Visually impaired athletes are able to participate in cycling either through the use of a stationary bicycle or on a tandem bicycle. The only requirement of tandem bicycling is a sighted pilot. (Tasiemski et al., 2012)
Visually impaired swimmers are able to maintain a relatively straight trajectory by using the pool lane ropes as a tactile guide. In order to avoid head trauma, swimmers often use “tappers”, or assistants who will tap the swimmer on the back with a pole to signal the approaching wall (Magno et al., 2013).
5-a-side football has become increasingly popular amongst the visually impaired community. Adaptations to allow for location orientation include communication amongst the players and a noise-making device inserted into the football. (Velten et al., 2014). Teams are consisted of four visually impaired or blindfolded line players and one sighted or partially sighted goalkeeper that can act as a guide (Magno et al., 2012).
Alpine and Cross-Country Skiing
Alpine and cross-country skiing are made possible through the use of a sighted guide or teammate (Walsh & Mushett, 2012). Visually impaired skiers hold onto a rope attached to a guide who informs the skier of changes in terrain or obstacles (USABA, 2009).
A guide wire system can be set up on a track, gymnasium or even in a child’s backyard to safely guide visually impaired runners. The guide wire is pulled taut and contains a warning knot 2 feet from the end of the rope so the individual is given warning to slow down when they are reaching the end. A PVC pipe can be placed around the rope so the runner does not have to hold directly on the rope (Butcher et al., 2001) Alternatively, visually impaired individuals and sighted guides can run alongside each other holding a short tether in between them. This allows for more independence than if the athlete were to hold onto the guides arm, but allows the guide to pull them in close if a danger appears. (Butcher et al., 2001)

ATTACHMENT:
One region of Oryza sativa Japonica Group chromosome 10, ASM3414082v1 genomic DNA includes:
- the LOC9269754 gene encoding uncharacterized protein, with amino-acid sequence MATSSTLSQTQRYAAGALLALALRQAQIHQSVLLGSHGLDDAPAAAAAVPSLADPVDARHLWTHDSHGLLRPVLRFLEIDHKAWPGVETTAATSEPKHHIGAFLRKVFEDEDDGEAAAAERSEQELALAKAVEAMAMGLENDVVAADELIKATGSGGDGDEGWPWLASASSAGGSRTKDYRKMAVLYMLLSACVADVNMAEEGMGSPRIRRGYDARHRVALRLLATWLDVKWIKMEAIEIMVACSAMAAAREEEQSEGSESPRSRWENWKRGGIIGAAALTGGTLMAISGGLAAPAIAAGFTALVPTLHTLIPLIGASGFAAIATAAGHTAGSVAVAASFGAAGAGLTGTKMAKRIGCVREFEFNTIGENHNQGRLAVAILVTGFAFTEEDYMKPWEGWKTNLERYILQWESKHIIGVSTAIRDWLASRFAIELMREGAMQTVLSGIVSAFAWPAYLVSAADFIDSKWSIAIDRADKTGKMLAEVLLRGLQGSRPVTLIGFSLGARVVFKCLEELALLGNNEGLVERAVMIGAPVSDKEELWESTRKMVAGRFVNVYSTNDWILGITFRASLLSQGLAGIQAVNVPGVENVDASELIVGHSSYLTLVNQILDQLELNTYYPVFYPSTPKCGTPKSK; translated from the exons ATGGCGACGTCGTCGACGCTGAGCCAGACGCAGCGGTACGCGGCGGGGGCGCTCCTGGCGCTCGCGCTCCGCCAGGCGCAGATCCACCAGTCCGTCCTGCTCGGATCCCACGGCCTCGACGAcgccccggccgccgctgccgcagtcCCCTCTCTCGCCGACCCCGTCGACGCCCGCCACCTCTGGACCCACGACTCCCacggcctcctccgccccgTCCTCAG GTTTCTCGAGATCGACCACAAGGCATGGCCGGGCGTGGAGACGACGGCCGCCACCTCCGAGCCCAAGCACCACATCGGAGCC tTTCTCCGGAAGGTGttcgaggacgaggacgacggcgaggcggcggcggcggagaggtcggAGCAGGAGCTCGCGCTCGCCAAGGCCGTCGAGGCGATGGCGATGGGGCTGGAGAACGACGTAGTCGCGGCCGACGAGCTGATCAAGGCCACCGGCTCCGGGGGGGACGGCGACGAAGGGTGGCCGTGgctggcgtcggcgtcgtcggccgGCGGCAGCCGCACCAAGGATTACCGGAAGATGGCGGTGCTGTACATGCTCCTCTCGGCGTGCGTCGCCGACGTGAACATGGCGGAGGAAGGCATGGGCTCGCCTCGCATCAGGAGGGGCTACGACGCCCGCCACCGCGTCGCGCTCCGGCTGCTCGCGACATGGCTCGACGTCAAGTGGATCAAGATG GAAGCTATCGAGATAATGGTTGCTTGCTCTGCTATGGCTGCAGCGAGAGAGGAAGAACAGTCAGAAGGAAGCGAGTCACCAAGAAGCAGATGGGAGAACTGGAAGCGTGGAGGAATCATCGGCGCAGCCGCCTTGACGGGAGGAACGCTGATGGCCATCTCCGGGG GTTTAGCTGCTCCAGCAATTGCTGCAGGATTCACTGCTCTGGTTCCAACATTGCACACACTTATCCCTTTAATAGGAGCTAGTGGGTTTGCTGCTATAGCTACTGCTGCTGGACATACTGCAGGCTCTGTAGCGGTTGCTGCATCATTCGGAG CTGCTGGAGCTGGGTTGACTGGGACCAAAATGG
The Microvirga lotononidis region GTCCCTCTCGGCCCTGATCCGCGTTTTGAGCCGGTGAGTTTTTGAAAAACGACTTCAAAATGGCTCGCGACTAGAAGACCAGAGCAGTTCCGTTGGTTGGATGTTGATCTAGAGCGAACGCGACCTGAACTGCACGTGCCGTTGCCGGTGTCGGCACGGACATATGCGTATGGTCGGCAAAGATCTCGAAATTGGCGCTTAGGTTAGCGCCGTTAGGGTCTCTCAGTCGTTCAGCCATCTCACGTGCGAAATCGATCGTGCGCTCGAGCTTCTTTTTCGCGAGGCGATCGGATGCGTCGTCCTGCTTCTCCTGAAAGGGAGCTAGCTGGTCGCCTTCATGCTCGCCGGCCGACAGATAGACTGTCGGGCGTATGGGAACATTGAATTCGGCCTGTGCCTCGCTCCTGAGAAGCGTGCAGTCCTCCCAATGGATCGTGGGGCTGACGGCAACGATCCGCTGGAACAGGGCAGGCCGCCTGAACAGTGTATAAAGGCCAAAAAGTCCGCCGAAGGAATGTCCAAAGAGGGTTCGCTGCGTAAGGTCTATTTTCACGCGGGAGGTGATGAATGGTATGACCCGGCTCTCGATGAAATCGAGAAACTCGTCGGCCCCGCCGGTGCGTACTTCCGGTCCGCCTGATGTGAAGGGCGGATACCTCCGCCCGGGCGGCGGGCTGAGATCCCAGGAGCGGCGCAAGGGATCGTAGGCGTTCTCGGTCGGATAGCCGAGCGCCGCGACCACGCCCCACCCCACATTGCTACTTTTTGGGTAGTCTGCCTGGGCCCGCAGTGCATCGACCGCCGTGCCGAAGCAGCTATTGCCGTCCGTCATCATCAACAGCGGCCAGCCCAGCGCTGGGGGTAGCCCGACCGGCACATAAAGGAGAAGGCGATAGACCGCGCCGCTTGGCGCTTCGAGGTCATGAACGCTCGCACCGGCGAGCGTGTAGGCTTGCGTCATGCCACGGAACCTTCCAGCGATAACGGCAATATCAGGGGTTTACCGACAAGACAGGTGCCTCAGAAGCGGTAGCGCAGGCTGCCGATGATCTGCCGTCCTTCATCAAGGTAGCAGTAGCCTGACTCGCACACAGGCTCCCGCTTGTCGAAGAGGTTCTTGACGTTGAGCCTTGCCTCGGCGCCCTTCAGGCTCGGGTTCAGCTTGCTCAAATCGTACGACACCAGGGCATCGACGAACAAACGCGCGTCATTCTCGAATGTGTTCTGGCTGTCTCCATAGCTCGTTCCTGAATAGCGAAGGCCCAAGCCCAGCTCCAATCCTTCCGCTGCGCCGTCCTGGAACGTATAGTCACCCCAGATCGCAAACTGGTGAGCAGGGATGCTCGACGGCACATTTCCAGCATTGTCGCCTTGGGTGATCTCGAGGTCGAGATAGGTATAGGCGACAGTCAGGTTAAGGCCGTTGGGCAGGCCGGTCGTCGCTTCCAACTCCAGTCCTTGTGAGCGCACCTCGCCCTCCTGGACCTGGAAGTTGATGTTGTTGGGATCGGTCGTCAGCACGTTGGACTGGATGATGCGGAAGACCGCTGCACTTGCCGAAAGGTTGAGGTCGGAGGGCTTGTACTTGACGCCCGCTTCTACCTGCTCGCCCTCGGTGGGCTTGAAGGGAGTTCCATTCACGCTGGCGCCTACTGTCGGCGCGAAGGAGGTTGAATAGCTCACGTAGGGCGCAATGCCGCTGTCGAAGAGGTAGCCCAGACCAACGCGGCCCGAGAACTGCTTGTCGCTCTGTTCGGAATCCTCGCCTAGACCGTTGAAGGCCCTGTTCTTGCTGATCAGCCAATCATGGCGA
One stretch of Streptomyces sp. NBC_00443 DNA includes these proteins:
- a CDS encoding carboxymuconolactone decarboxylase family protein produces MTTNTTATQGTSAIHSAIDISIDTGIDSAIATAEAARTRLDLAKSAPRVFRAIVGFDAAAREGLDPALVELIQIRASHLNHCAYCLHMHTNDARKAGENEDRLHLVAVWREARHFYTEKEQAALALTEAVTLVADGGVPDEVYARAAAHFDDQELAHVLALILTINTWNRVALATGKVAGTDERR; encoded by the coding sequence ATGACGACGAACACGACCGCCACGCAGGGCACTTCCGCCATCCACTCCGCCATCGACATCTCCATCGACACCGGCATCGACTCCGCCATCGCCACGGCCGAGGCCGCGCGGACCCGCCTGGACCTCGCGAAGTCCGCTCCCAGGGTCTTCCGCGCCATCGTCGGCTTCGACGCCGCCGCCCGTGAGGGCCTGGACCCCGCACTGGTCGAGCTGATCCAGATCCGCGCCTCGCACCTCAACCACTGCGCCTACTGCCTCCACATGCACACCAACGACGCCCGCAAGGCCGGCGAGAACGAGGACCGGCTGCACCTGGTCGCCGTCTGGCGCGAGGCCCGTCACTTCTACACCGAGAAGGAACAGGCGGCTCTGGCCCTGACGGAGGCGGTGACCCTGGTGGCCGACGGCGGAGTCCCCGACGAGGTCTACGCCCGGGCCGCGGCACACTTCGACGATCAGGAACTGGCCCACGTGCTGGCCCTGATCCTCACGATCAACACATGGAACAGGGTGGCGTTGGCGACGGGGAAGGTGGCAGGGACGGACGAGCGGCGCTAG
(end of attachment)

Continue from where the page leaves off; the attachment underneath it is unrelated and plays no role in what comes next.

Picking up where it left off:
Teaching strategies for inclusion
As previously stated, children with visual impairments generally have lower levels of fitness and less developed motor skills than their sighted peers. The need to include visually impaired individuals in physical activity and sport is paramount. The following are strategies for teachers and parents to effectively teach motor skills to individuals who are visually impaired:
Physical guidance involves physically manipulating the student’s body part into the required position for a particular movement skill (O’Connell et al., 2006). For example, when teaching the student how to kick a ball, the guide would hold the student’s leg and physically manipulate the leg and foot into a kicking position to show them how it’s done. Verbal cues can be used to supplement the feedback provided by physical guidance.
Another teaching technique is termed “tactile modeling”. The guide will allow the visually impaired individual to touch their body while they perform a particular movement skill in order to feel how the skill can be effectively carried out (O’Connell et al., 2006). For example, they can put their hands on the guide’s hips while they perform a batting swing in order to understand the required hip rotation.
A major barrier for visually impaired individuals in the participation of sport and physical activity is the fear of being unable to see potential hazards. Sighted guides accompany the individual and help them avoid anything that could cause them harm or injury. They can be used in a variety of ways including tandem cycling, tethered running, tethered skiing, or tapping in swimming.
Goalball for all!
Many sighted individuals have started to participate in goalball, a sport originally designed to be played by the blind. All participants are blindfolded to ensure that nobody has a visual advantage over other players. It has been suggested that goalball should be included within the general curriculum of physical education classes regardless of whether or not the students are blind. Participation in goalball will provide sighted individuals the unique opportunity of relying solely on auditory and kinesthetic information. It will also help them gain empathy towards the struggles of their visually impaired peers. Additionally, participation in a team where the visually impaired individual is not at disadvantage compared to their teammates will undoubtedly aid in increasing their perceived competence and thus, their overall self-confidence (Greer & Perdereson, 2008)